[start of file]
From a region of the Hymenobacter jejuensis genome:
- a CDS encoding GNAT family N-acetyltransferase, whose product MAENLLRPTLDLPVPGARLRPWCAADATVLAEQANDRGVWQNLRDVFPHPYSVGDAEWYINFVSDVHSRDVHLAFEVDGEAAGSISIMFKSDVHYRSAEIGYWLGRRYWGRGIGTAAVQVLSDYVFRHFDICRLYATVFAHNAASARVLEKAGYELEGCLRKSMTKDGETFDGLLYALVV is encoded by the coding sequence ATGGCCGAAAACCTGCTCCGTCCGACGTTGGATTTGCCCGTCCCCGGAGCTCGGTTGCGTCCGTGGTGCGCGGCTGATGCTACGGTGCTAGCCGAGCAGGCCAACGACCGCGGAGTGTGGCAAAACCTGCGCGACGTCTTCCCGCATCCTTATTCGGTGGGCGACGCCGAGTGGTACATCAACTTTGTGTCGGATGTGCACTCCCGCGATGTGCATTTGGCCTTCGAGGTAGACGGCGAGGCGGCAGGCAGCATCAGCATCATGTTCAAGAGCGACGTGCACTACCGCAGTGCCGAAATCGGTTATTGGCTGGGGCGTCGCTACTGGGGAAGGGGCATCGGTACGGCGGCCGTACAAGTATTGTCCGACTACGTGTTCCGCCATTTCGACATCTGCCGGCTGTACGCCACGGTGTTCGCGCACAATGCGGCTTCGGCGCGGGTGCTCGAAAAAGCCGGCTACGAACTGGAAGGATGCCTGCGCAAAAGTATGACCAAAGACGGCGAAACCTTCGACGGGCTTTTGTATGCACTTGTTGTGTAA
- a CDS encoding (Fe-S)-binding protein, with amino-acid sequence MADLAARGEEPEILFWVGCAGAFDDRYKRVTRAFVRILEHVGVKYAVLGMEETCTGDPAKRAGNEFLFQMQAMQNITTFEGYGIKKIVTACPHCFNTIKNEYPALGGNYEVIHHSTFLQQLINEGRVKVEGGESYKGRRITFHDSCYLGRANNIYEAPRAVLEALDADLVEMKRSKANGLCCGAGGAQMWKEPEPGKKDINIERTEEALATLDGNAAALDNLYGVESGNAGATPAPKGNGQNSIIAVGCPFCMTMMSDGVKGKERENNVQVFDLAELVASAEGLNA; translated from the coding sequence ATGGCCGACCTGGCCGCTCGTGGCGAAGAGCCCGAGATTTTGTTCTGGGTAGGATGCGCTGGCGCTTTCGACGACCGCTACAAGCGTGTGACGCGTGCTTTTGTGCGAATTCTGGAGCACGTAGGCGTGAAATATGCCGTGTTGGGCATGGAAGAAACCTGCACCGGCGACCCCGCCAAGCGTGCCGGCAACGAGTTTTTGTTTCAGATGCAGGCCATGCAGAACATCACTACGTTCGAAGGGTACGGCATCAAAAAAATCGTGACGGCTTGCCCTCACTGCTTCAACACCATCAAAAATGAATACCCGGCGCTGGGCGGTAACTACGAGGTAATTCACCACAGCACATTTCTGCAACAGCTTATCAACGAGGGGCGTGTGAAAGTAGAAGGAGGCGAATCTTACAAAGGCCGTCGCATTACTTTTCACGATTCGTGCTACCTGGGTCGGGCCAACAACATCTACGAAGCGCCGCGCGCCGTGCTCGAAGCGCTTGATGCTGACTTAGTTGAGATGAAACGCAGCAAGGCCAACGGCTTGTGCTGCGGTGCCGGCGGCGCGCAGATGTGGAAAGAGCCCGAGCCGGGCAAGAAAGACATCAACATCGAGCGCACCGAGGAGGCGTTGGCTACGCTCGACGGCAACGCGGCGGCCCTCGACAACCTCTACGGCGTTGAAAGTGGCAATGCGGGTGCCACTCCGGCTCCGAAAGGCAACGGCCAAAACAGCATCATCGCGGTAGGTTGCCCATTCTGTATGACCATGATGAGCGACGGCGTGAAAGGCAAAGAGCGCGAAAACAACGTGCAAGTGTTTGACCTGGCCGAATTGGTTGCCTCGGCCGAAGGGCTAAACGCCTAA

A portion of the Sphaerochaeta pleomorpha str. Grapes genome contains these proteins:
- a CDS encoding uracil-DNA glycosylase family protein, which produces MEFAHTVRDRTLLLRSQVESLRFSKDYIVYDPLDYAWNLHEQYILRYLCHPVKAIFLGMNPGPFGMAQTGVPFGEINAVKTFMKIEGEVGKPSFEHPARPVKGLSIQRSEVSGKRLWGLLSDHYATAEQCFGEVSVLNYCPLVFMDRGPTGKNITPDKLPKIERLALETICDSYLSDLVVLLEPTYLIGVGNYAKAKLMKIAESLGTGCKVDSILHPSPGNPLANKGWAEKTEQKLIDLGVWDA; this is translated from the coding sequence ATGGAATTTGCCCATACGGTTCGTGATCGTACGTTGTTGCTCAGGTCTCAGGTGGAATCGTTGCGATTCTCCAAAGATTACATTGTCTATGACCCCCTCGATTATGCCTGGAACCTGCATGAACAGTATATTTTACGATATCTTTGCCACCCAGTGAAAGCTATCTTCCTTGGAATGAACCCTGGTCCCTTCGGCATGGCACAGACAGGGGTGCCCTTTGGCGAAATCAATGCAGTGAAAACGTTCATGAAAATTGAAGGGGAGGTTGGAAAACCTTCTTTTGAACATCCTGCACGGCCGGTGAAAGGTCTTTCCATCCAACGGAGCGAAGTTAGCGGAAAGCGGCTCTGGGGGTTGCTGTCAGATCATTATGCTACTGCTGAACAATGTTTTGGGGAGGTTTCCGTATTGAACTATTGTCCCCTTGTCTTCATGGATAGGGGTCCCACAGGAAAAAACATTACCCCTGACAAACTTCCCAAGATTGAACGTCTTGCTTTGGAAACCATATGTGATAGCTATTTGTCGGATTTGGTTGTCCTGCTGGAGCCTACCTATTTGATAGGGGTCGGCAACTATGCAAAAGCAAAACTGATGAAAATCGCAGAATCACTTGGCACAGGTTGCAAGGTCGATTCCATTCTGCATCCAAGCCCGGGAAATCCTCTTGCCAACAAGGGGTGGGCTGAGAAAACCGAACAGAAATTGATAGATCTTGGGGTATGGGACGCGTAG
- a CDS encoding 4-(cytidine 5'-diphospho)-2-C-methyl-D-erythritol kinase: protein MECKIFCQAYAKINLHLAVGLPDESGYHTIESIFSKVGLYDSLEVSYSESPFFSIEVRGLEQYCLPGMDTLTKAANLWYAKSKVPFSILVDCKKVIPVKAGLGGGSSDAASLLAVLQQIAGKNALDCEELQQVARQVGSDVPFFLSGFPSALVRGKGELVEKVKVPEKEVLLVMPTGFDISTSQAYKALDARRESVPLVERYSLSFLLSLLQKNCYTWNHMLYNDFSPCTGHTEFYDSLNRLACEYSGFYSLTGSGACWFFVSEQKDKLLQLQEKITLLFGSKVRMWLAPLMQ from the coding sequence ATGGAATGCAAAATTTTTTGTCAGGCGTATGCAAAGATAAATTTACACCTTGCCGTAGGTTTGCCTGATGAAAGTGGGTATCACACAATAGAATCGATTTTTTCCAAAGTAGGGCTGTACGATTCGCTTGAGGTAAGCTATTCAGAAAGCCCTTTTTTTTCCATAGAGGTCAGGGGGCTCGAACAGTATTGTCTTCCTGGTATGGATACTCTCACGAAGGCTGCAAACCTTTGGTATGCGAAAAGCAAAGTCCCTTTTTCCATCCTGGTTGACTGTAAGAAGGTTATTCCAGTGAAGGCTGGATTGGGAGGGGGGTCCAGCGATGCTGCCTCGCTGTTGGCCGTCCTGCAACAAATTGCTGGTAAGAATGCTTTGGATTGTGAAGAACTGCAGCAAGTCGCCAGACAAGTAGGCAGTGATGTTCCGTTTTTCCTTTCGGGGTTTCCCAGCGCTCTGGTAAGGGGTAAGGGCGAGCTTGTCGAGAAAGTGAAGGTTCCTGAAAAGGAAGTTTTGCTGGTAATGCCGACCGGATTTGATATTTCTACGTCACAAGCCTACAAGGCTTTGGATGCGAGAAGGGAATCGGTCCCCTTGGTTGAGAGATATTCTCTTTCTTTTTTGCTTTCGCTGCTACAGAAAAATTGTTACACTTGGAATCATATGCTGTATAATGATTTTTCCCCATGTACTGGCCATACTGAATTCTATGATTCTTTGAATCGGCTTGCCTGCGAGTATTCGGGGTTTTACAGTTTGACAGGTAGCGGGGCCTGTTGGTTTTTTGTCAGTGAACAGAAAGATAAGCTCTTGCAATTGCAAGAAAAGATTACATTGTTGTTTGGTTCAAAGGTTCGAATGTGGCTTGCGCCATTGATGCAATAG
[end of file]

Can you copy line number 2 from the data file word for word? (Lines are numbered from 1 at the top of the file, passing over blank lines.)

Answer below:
- a CDS encoding GNAT family N-acetyltransferase, whose product MAENLLRPTLDLPVPGARLRPWCAADATVLAEQANDRGVWQNLRDVFPHPYSVGDAEWYINFVSDVHSRDVHLAFEVDGEAAGSISIMFKSDVHYRSAEIGYWLGRRYWGRGIGTAAVQVLSDYVFRHFDICRLYATVFAHNAASARVLEKAGYELEGCLRKSMTKDGETFDGLLYALVV is encoded by the coding sequence ATGGCCGAAAACCTGCTCCGTCCGACGTTGGATTTGCCCGTCCCCGGAGCTCGGTTGCGTCCGTGGTGCGCGGCTGATGCTACGGTGCTAGCCGAGCAGGCCAACGACCGCGGAGTGTGGCAAAACCTGCGCGACGTCTTCCCGCATCCTTATTCGGTGGGCGACGCCGAGTGGTACATCAACTTTGTGTCGGATGTGCACTCCCGCGATGTGCATTTGGCCTTCGAGGTAGACGGCGAGGCGGCAGGCAGCATCAGCATCATGTTCAAGAGCGACGTGCACTACCGCAGTGCCGAAATCGGTTATTGGCTGGGGCGTCGCTACTGGGGAAGGGGCATCGGTACGGCGGCCGTACAAGTATTGTCCGACTACGTGTTCCGCCATTTCGACATCTGCCGGCTGTACGCCACGGTGTTCGCGCACAATGCGGCTTCGGCGCGGGTGCTCGAAAAAGCCGGCTACGAACTGGAAGGATGCCTGCGCAAAAGTATGACCAAAGACGGCGAAACCTTCGACGGGCTTTTGTATGCACTTGTTGTGTAA